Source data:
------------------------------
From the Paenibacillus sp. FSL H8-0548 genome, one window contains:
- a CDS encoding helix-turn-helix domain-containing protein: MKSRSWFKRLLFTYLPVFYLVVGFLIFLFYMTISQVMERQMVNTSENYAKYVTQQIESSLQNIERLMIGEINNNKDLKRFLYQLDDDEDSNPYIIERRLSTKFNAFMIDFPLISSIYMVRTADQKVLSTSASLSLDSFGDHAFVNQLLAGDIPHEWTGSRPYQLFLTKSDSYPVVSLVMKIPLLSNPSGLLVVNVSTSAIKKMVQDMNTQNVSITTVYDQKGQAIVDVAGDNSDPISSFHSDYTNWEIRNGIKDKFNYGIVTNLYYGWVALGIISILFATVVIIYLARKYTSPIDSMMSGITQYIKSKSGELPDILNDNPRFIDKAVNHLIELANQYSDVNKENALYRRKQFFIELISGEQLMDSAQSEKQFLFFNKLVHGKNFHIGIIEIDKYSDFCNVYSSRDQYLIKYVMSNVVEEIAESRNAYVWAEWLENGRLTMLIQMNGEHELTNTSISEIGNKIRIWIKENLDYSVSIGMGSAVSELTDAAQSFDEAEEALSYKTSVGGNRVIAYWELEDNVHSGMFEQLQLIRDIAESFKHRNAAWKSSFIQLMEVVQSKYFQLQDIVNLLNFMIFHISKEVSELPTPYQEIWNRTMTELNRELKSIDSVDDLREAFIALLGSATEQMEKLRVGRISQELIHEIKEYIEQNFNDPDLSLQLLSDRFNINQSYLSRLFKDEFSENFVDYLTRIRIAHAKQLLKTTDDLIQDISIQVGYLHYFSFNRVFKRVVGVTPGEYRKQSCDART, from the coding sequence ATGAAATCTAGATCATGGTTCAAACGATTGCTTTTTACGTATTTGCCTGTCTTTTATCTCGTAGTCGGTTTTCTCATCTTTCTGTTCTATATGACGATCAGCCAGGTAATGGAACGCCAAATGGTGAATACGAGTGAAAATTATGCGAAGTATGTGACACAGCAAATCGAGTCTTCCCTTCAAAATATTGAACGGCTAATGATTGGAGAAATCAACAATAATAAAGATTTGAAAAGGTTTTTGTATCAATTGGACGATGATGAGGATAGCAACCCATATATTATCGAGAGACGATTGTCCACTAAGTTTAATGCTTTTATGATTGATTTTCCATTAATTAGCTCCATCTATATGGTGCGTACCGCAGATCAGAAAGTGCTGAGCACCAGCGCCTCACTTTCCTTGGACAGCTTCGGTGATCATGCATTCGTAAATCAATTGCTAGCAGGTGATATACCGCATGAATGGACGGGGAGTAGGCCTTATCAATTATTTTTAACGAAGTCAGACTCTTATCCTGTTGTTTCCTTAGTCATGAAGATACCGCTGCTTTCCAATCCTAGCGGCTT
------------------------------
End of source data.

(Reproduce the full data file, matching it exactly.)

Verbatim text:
From the Paenibacillus sp. FSL H8-0548 genome, one window contains:
- a CDS encoding helix-turn-helix domain-containing protein: MKSRSWFKRLLFTYLPVFYLVVGFLIFLFYMTISQVMERQMVNTSENYAKYVTQQIESSLQNIERLMIGEINNNKDLKRFLYQLDDDEDSNPYIIERRLSTKFNAFMIDFPLISSIYMVRTADQKVLSTSASLSLDSFGDHAFVNQLLAGDIPHEWTGSRPYQLFLTKSDSYPVVSLVMKIPLLSNPSGLLVVNVSTSAIKKMVQDMNTQNVSITTVYDQKGQAIVDVAGDNSDPISSFHSDYTNWEIRNGIKDKFNYGIVTNLYYGWVALGIISILFATVVIIYLARKYTSPIDSMMSGITQYIKSKSGELPDILNDNPRFIDKAVNHLIELANQYSDVNKENALYRRKQFFIELISGEQLMDSAQSEKQFLFFNKLVHGKNFHIGIIEIDKYSDFCNVYSSRDQYLIKYVMSNVVEEIAESRNAYVWAEWLENGRLTMLIQMNGEHELTNTSISEIGNKIRIWIKENLDYSVSIGMGSAVSELTDAAQSFDEAEEALSYKTSVGGNRVIAYWELEDNVHSGMFEQLQLIRDIAESFKHRNAAWKSSFIQLMEVVQSKYFQLQDIVNLLNFMIFHISKEVSELPTPYQEIWNRTMTELNRELKSIDSVDDLREAFIALLGSATEQMEKLRVGRISQELIHEIKEYIEQNFNDPDLSLQLLSDRFNINQSYLSRLFKDEFSENFVDYLTRIRIAHAKQLLKTTDDLIQDISIQVGYLHYFSFNRVFKRVVGVTPGEYRKQSCDART, from the coding sequence ATGAAATCTAGATCATGGTTCAAACGATTGCTTTTTACGTATTTGCCTGTCTTTTATCTCGTAGTCGGTTTTCTCATCTTTCTGTTCTATATGACGATCAGCCAGGTAATGGAACGCCAAATGGTGAATACGAGTGAAAATTATGCGAAGTATGTGACACAGCAAATCGAGTCTTCCCTTCAAAATATTGAACGGCTAATGATTGGAGAAATCAACAATAATAAAGATTTGAAAAGGTTTTTGTATCAATTGGACGATGATGAGGATAGCAACCCATATATTATCGAGAGACGATTGTCCACTAAGTTTAATGCTTTTATGATTGATTTTCCATTAATTAGCTCCATCTATATGGTGCGTACCGCAGATCAGAAAGTGCTGAGCACCAGCGCCTCACTTTCCTTGGACAGCTTCGGTGATCATGCATTCGTAAATCAATTGCTAGCAGGTGATATACCGCATGAATGGACGGGGAGTAGGCCTTATCAATTATTTTTAACGAAGTCAGACTCTTATCCTGTTGTTTCCTTAGTCATGAAGATACCGCTGCTTTCCAATCCTAGCGGCTT